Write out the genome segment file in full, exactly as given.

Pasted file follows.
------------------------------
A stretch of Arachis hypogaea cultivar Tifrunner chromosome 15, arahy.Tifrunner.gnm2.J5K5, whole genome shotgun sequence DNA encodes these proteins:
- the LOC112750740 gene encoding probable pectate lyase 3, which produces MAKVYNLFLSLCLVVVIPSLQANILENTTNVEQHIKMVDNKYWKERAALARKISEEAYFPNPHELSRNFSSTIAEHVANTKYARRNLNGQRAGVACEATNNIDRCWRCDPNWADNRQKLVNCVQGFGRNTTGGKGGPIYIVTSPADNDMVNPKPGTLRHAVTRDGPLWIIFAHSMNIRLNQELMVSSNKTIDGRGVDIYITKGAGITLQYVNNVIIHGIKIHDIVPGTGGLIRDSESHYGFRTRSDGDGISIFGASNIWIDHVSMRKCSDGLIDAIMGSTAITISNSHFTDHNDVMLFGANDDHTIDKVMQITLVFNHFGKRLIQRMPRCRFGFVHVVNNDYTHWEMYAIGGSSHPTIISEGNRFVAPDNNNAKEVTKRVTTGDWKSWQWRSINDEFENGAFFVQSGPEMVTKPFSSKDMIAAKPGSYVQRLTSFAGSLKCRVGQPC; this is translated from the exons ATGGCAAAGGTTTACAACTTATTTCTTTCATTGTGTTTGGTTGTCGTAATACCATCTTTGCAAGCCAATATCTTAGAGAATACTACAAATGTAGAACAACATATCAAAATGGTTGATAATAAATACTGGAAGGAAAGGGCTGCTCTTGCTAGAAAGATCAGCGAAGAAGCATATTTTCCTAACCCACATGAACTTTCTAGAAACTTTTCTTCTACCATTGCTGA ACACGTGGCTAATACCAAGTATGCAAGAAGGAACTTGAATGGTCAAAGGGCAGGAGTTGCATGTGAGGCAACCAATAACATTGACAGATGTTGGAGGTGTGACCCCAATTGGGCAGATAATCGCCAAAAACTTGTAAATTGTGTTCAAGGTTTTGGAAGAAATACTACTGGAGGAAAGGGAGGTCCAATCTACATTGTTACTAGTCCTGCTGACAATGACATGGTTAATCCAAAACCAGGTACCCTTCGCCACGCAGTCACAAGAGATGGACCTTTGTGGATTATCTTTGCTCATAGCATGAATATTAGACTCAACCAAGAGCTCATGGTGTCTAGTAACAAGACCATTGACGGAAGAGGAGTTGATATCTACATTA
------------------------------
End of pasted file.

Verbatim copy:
A stretch of Arachis hypogaea cultivar Tifrunner chromosome 15, arahy.Tifrunner.gnm2.J5K5, whole genome shotgun sequence DNA encodes these proteins:
- the LOC112750740 gene encoding probable pectate lyase 3, which produces MAKVYNLFLSLCLVVVIPSLQANILENTTNVEQHIKMVDNKYWKERAALARKISEEAYFPNPHELSRNFSSTIAEHVANTKYARRNLNGQRAGVACEATNNIDRCWRCDPNWADNRQKLVNCVQGFGRNTTGGKGGPIYIVTSPADNDMVNPKPGTLRHAVTRDGPLWIIFAHSMNIRLNQELMVSSNKTIDGRGVDIYITKGAGITLQYVNNVIIHGIKIHDIVPGTGGLIRDSESHYGFRTRSDGDGISIFGASNIWIDHVSMRKCSDGLIDAIMGSTAITISNSHFTDHNDVMLFGANDDHTIDKVMQITLVFNHFGKRLIQRMPRCRFGFVHVVNNDYTHWEMYAIGGSSHPTIISEGNRFVAPDNNNAKEVTKRVTTGDWKSWQWRSINDEFENGAFFVQSGPEMVTKPFSSKDMIAAKPGSYVQRLTSFAGSLKCRVGQPC; this is translated from the exons ATGGCAAAGGTTTACAACTTATTTCTTTCATTGTGTTTGGTTGTCGTAATACCATCTTTGCAAGCCAATATCTTAGAGAATACTACAAATGTAGAACAACATATCAAAATGGTTGATAATAAATACTGGAAGGAAAGGGCTGCTCTTGCTAGAAAGATCAGCGAAGAAGCATATTTTCCTAACCCACATGAACTTTCTAGAAACTTTTCTTCTACCATTGCTGA ACACGTGGCTAATACCAAGTATGCAAGAAGGAACTTGAATGGTCAAAGGGCAGGAGTTGCATGTGAGGCAACCAATAACATTGACAGATGTTGGAGGTGTGACCCCAATTGGGCAGATAATCGCCAAAAACTTGTAAATTGTGTTCAAGGTTTTGGAAGAAATACTACTGGAGGAAAGGGAGGTCCAATCTACATTGTTACTAGTCCTGCTGACAATGACATGGTTAATCCAAAACCAGGTACCCTTCGCCACGCAGTCACAAGAGATGGACCTTTGTGGATTATCTTTGCTCATAGCATGAATATTAGACTCAACCAAGAGCTCATGGTGTCTAGTAACAAGACCATTGACGGAAGAGGAGTTGATATCTACATTA